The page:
This guidance focuses on long-term contaminant management using institutional controls (ICs). ICs are a form of land use controls (LUCs) that provide protection from exposure to contaminants on a site. While ICs consist of administrative or legal restrictions on a site, LUCs can also use physical measures, which are called engineering controls (ECs). In contrast to ECs, ICs are primarily government controls, proprietary controls, enforcement or permit mechanisms, and informational devices.
The guidance presented here builds on ITRC’s 2008 document Overview of Land Use Control (LUC) Management Systems and can be used to develop and improve long-term management programs for ICs. This guidance assists those who are responsible for stewardship of ICs by describing critical elements and best practices for an IC management program. Much of this guidance is based on the successes and lessons learned from established state and federal agency programs. ITRC surveyed state programs to better understand the types of IC management programs that are in place across the United States, what makes these programs effective, and what common issues affect the durability of ICs.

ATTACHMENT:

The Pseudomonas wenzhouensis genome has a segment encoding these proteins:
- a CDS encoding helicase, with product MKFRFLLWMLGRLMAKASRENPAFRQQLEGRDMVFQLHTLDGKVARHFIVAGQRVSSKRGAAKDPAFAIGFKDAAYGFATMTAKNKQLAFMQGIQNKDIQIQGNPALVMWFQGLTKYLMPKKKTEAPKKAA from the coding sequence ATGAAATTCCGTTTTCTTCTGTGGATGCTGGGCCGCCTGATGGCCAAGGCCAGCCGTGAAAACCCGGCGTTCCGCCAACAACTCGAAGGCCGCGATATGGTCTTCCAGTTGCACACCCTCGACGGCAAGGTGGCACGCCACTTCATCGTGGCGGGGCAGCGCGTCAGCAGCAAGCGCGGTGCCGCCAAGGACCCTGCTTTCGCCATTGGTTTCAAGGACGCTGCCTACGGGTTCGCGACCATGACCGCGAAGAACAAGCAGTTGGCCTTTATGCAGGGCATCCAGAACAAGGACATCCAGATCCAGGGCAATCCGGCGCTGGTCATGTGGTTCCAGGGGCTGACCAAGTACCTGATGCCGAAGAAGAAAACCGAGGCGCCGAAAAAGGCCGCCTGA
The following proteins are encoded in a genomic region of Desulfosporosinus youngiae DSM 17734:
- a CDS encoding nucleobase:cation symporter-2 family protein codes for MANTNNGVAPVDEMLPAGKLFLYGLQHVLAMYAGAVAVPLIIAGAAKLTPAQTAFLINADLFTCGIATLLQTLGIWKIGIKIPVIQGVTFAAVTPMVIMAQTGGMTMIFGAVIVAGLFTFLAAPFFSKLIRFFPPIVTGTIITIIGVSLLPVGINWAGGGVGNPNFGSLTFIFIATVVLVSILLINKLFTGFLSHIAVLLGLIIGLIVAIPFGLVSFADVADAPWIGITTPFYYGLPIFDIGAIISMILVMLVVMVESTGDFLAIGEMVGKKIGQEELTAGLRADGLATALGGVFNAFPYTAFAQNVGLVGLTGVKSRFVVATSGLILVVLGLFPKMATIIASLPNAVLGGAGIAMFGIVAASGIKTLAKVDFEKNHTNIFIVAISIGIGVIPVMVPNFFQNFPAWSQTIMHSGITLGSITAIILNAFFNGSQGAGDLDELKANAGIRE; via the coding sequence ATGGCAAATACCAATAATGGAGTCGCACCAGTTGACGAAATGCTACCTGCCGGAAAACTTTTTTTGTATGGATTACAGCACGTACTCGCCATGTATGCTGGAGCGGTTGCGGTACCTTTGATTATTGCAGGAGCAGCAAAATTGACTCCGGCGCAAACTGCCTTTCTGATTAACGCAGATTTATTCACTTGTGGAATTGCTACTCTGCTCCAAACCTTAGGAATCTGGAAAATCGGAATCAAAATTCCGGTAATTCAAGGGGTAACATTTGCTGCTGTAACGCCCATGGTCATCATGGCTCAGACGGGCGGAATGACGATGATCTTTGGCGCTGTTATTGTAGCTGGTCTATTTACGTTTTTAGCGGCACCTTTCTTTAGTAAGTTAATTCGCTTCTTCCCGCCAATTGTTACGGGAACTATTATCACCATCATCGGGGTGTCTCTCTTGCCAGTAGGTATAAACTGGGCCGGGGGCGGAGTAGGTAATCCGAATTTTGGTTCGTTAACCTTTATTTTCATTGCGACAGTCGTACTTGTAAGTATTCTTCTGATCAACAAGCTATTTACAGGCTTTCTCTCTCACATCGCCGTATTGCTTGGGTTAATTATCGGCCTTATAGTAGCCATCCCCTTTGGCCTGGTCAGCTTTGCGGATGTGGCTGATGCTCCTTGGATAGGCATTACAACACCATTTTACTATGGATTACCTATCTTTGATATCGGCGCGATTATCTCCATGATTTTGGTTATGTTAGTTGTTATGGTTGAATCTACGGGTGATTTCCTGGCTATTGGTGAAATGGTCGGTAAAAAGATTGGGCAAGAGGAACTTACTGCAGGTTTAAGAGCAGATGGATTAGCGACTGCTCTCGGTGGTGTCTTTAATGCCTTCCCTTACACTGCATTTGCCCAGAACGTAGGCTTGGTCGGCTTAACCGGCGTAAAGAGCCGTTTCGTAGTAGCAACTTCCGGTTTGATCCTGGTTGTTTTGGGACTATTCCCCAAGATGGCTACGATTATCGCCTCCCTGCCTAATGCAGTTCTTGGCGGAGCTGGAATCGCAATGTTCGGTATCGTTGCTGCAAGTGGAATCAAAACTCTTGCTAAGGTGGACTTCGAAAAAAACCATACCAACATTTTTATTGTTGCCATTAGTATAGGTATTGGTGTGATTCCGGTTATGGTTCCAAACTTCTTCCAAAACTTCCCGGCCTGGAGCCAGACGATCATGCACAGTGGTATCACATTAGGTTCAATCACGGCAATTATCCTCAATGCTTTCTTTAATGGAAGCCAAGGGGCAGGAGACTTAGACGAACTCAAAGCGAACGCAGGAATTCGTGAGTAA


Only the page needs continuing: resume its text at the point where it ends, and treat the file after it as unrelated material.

IC management programs often address the latter, stewardship phases of the IC life cycle described in the figure below.
To assist with cost-effective program development, ITRC has developed a downloadable tool that can be used to document critical information about an IC. This tool can help to create a lasting record of the site that includes the regulatory authority, details of the IC, the responsibilities of all parties, a schedule for monitoring the performance of the IC, and much more relevant information. The tool generates an editable Long Term Stewardship (LTS) plan in Microsoft Word.
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